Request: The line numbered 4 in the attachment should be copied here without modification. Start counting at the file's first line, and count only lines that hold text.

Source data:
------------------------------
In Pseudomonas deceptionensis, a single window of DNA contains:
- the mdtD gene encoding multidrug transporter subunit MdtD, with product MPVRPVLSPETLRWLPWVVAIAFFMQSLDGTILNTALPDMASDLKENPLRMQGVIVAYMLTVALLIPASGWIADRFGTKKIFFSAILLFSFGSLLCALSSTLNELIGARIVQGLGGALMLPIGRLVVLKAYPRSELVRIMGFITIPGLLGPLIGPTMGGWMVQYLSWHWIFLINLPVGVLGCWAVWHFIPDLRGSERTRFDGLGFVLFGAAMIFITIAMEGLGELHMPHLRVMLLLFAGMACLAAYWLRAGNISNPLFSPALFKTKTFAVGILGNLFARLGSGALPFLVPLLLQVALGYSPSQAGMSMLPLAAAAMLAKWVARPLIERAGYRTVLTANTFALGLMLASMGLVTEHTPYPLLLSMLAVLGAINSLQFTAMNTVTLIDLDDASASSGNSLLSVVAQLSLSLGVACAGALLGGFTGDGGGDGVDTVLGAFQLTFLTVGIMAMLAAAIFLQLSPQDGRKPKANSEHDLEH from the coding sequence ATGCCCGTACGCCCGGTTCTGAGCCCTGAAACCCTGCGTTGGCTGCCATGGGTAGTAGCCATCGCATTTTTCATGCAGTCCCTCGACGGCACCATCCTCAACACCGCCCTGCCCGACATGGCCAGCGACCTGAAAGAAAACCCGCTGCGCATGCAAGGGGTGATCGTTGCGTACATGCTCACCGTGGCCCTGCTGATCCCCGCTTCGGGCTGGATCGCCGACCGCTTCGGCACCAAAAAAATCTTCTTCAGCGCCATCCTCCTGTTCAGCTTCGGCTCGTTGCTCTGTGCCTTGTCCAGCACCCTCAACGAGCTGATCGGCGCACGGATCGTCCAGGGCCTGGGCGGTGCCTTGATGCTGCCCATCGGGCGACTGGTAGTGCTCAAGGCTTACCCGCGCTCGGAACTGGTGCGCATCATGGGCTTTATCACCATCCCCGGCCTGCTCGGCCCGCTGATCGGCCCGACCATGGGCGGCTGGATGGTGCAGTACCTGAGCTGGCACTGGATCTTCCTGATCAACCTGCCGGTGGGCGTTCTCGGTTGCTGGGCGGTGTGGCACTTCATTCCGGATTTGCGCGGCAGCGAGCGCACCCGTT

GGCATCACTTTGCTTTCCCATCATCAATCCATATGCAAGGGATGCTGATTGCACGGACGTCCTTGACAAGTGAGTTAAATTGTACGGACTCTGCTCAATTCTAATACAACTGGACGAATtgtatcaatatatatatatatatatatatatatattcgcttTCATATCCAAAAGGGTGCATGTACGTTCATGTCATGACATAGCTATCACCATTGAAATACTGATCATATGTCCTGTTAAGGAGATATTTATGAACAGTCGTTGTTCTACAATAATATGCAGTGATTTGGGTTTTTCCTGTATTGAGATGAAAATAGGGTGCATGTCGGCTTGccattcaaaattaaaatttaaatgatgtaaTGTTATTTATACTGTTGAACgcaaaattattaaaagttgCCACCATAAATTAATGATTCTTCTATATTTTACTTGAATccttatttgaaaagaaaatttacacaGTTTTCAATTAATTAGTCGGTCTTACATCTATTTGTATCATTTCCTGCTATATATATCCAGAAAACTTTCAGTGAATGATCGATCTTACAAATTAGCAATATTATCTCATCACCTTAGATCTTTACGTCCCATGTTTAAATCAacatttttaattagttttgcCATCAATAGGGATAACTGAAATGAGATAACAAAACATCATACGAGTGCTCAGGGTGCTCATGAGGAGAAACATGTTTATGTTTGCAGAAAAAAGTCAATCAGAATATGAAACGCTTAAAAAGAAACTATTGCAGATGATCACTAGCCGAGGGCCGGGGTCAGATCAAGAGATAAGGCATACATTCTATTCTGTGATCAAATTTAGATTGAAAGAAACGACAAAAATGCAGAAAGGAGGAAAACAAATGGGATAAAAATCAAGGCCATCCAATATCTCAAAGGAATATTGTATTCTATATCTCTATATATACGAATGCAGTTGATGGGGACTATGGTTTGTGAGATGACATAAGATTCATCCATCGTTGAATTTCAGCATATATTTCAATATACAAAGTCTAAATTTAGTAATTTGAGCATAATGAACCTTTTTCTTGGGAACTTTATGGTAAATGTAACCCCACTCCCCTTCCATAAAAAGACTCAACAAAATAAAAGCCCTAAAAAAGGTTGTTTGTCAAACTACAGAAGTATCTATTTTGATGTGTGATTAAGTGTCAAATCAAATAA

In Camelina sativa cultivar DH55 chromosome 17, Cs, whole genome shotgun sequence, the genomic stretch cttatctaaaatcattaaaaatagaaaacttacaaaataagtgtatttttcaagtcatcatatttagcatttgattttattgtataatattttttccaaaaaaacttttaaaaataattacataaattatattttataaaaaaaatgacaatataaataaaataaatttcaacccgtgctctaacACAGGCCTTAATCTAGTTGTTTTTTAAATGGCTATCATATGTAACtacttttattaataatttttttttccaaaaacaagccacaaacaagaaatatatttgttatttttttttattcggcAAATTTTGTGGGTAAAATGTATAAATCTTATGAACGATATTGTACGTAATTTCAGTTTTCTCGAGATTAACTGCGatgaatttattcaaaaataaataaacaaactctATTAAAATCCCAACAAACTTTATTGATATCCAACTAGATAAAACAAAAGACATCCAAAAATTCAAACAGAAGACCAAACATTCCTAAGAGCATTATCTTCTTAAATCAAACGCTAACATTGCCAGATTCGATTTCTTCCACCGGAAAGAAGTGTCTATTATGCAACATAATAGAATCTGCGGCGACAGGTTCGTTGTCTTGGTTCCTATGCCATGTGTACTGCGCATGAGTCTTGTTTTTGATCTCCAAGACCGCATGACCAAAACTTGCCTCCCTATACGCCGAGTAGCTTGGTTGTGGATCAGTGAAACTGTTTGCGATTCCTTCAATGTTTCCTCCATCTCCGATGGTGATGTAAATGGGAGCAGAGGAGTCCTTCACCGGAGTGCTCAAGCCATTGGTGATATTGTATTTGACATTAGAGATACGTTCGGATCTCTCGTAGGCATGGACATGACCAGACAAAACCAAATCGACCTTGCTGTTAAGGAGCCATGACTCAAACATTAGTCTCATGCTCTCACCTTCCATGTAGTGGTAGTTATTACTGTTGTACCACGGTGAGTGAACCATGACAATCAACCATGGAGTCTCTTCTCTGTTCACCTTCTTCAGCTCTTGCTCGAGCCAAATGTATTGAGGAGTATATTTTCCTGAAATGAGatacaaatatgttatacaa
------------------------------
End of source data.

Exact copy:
In Camelina sativa cultivar DH55 chromosome 17, Cs, whole genome shotgun sequence, the genomic stretch cttatctaaaatcattaaaaatagaaaacttacaaaataagtgtatttttcaagtcatcatatttagcatttgattttattgtataatattttttccaaaaaaacttttaaaaataattacataaattatattttataaaaaaaatgacaatataaataaaataaatttcaacccgtgctctaacACAGGCCTTAATCTAGTTGTTTTTTAAATGGCTATCATATGTAACtacttttattaataatttttttttccaaaaacaagccacaaacaagaaatatatttgttatttttttttattcggcAAATTTTGTGGGTAAAATGTATAAATCTTATGAACGATATTGTACGTAATTTCAGTTTTCTCGAGATTAACTGCGatgaatttattcaaaaataaataaacaaactctATTAAAATCCCAACAAACTTTATTGATATCCAACTAGATAAAACAAAAGACATCCAAAAATTCAAACAGAAGACCAAACATTCCTAAGAGCATTATCTTCTTAAATCAAACGCTAACATTGCCAGATTCGATTTCTTCCACCGGAAAGAAGTGTCTATTATGCAACATAATAGAATCTGCGGCGACAGGTTCGTTGTCTTGGTTCCTATGCCATGTGTACTGCGCATGAGTCTTGTTTTTGATCTCCAAGACCGCATGACCAAAACTTGCCTCCCTATACGCCGAGTAGCTTGGTTGTGGATCAGTGAAACTGTTTGCGATTCCTTCAATGTTTCCTCCATCTCCGATGGTGATGTAAATGGGAGCAGAGGAGTCCTTCACCGGAGTGCTCAAGCCATTGGTGATATTGTATTTGACATTAGAGATACGTTCGGATCTCTCGTAGGCATGGACATGACCAGACAAAACCAAATCGACCTTGCTGTTAAGGAGCCATGACTCAAACATTAGTCTCATGCTCTCACCTTCCATGTAGTGGTAGTTATTACTGTTGTACCACGGTGAGTGAACCATGACAATCAACCATGGAGTCTCTTCTCTGTTCACCTTCTTCAGCTCTTGCTCGAGCCAAATGTATTGAGGAGTATATTTTCCTGAAATGAGatacaaatatgttatacaa